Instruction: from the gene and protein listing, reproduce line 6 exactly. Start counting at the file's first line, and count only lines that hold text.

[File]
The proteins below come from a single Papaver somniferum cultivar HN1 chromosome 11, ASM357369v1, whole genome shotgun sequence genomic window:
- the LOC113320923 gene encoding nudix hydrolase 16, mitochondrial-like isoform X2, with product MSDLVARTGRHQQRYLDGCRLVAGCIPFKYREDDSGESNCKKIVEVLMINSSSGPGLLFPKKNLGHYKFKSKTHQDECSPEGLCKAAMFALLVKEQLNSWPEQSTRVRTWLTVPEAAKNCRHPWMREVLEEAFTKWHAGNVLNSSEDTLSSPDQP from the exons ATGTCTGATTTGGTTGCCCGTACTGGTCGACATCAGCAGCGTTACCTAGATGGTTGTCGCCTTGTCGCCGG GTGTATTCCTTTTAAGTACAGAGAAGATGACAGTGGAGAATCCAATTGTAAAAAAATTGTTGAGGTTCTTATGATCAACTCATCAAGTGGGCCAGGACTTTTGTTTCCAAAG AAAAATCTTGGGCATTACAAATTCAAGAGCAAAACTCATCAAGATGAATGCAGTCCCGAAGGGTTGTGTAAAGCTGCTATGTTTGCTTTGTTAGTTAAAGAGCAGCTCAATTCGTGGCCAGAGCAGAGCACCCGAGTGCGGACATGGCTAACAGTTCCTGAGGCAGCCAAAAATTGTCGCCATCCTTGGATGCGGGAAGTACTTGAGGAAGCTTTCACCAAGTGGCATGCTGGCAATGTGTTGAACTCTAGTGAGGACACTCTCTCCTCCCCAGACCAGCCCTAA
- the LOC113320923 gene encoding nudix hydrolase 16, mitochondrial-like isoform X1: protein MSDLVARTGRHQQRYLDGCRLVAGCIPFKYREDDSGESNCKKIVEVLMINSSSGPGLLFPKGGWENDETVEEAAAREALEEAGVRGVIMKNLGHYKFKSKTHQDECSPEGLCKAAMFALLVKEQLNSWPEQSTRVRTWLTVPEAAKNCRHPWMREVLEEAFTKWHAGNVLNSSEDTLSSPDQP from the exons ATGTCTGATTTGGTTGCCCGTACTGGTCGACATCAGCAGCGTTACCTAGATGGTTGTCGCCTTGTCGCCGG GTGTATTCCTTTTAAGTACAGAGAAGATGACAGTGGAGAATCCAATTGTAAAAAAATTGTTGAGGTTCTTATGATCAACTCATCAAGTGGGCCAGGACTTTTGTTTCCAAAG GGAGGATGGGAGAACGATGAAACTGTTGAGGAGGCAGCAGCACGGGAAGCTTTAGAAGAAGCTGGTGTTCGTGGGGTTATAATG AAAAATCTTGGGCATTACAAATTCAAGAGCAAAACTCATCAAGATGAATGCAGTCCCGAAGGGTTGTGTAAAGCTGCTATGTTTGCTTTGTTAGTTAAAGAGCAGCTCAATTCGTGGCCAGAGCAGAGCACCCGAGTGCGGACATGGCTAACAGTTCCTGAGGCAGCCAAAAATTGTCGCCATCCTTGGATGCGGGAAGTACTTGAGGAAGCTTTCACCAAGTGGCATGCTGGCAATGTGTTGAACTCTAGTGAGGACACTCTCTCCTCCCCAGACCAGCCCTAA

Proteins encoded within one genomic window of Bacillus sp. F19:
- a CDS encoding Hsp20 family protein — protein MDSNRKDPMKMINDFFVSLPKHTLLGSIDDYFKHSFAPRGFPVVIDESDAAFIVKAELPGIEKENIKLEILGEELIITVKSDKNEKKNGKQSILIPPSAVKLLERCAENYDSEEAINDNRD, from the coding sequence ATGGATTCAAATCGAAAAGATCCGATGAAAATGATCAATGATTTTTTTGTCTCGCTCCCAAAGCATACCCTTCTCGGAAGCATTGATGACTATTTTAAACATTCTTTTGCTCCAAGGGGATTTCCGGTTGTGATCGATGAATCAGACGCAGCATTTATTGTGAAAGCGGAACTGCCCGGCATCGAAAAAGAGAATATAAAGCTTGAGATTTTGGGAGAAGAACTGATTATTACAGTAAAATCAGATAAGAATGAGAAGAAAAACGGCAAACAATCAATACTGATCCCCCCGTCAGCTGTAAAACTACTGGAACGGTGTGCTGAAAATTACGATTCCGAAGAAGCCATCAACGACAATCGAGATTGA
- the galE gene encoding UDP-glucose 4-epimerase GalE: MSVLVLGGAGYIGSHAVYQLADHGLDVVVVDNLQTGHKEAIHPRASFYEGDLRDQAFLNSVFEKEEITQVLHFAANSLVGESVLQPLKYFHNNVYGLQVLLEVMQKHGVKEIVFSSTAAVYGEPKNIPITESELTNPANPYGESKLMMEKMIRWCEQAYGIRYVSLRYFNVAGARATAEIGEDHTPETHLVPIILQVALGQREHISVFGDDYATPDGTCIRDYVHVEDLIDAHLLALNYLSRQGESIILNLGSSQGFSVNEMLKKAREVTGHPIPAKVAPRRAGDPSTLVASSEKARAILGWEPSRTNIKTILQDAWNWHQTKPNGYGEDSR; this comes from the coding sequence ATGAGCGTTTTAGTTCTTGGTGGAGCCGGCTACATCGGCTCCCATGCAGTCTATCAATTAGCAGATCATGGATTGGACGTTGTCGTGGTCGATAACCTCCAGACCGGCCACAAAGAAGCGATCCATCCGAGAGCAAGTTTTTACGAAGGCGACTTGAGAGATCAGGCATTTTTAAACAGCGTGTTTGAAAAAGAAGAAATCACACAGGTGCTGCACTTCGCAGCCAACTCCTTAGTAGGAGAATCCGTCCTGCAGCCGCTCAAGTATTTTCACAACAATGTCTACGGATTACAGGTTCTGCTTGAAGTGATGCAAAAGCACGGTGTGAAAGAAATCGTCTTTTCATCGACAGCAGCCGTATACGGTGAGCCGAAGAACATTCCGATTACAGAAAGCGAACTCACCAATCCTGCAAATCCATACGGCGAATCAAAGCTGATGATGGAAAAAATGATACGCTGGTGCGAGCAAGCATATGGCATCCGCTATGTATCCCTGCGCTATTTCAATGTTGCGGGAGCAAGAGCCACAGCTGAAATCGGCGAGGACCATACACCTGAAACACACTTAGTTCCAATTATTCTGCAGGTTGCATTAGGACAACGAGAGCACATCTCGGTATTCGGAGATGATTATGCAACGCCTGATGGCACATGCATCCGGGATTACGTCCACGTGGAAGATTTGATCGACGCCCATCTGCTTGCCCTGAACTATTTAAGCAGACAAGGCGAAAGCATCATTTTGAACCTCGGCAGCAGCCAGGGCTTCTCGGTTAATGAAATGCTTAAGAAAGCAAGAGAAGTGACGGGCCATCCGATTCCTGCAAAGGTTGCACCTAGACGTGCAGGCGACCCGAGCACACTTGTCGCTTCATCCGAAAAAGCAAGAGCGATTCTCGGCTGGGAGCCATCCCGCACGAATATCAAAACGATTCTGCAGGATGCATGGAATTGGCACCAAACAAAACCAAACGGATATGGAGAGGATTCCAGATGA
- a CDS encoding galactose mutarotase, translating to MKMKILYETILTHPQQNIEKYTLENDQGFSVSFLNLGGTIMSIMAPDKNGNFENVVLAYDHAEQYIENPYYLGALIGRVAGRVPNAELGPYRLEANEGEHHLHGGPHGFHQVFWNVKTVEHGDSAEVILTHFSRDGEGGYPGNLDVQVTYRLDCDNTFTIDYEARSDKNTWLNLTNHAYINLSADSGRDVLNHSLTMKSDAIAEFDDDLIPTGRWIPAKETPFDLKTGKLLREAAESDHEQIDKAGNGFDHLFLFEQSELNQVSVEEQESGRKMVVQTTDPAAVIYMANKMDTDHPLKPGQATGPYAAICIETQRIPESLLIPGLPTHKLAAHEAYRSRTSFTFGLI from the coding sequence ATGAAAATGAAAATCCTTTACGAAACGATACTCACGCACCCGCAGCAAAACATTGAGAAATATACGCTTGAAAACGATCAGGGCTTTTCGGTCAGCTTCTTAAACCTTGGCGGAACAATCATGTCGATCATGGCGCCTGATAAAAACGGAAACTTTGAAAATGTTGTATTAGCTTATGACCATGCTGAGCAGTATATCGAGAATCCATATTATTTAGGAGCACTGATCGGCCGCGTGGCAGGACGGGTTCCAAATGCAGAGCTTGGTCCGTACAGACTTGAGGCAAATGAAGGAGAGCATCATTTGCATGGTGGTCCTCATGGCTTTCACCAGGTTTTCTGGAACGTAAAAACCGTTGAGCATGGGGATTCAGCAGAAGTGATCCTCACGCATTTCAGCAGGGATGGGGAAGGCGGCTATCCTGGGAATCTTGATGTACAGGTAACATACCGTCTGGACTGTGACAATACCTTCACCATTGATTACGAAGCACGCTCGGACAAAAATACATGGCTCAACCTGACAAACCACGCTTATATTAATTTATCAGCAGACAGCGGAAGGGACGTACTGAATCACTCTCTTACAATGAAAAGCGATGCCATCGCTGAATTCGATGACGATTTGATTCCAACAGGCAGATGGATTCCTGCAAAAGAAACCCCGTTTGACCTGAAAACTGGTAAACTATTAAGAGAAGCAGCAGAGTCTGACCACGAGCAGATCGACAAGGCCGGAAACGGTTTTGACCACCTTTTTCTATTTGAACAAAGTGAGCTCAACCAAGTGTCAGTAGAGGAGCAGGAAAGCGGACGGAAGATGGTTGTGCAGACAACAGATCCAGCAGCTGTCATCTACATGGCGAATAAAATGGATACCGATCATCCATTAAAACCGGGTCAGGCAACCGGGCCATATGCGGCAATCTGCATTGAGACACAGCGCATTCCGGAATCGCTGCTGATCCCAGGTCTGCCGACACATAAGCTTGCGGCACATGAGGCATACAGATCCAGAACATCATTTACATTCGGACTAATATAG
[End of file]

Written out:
- the galE gene encoding UDP-glucose 4-epimerase GalE: MSVLVLGGAGYIGSHAVYQLADHGLDVVVVDNLQTGHKEAIHPRASFYEGDLRDQAFLNSVFEKEEITQVLHFAANSLVGESVLQPLKYFHNNVYGLQVLLEVMQKHGVKEIVFSSTAAVYGEPKNIPITESELTNPANPYGESKLMMEKMIRWCEQAYGIRYVSLRYFNVAGARATAEIGEDHTPETHLVPIILQVALGQREHISVFGDDYATPDGTCIRDYVHVEDLIDAHLLALNYLSRQGESIILNLGSSQGFSVNEMLKKAREVTGHPIPAKVAPRRAGDPSTLVASSEKARAILGWEPSRTNIKTILQDAWNWHQTKPNGYGEDSR; this comes from the coding sequence ATGAGCGTTTTAGTTCTTGGTGGAGCCGGCTACATCGGCTCCCATGCAGTCTATCAATTAGCAGATCATGGATTGGACGTTGTCGTGGTCGATAACCTCCAGACCGGCCACAAAGAAGCGATCCATCCGAGAGCAAGTTTTTACGAAGGCGACTTGAGAGATCAGGCATTTTTAAACAGCGTGTTTGAAAAAGAAGAAATCACACAGGTGCTGCACTTCGCAGCCAACTCCTTAGTAGGAGAATCCGTCCTGCAGCCGCTCAAGTATTTTCACAACAATGTCTACGGATTACAGGTTCTGCTTGAAGTGATGCAAAAGCACGGTGTGAAAGAAATCGTCTTTTCATCGACAGCAGCCGTATACGGTGAGCCGAAGAACATTCCGATTACAGAAAGCGAACTCACCAATCCTGCAAATCCATACGGCGAATCAAAGCTGATGATGGAAAAAATGATACGCTGGTGCGAGCAAGCATATGGCATCCGCTATGTATCCCTGCGCTATTTCAATGTTGCGGGAGCAAGAGCCACAGCTGAAATCGGCGAGGACCATACACCTGAAACACACTTAGTTCCAATTATTCTGCAGGTTGCATTAGGACAACGAGAGCACATCTCGGTATTCGGAGATGATTATGCAACGCCTGATGGCACATGCATCCGGGATTACGTCCACGTGGAAGATTTGATCGACGCCCATCTGCTTGCCCTGAACTATTTAAGCAGACAAGGCGAAAGCATCATTTTGAACCTCGGCAGCAGCCAGGGCTTCTCGGTTAATGAAATGCTTAAGAAAGCAAGAGAAGTGACGGGCCATCCGATTCCTGCAAAGGTTGCACCTAGACGTGCAGGCGACCCGAGCACACTTGTCGCTTCATCCGAAAAAGCAAGAGCGATTCTCGGCTGGGAGCCATCCCGCACGAATATCAAAACGATTCTGCAGGATGCATGGAATTGGCACCAAACAAAACCAAACGGATATGGAGAGGATTCCAGATGA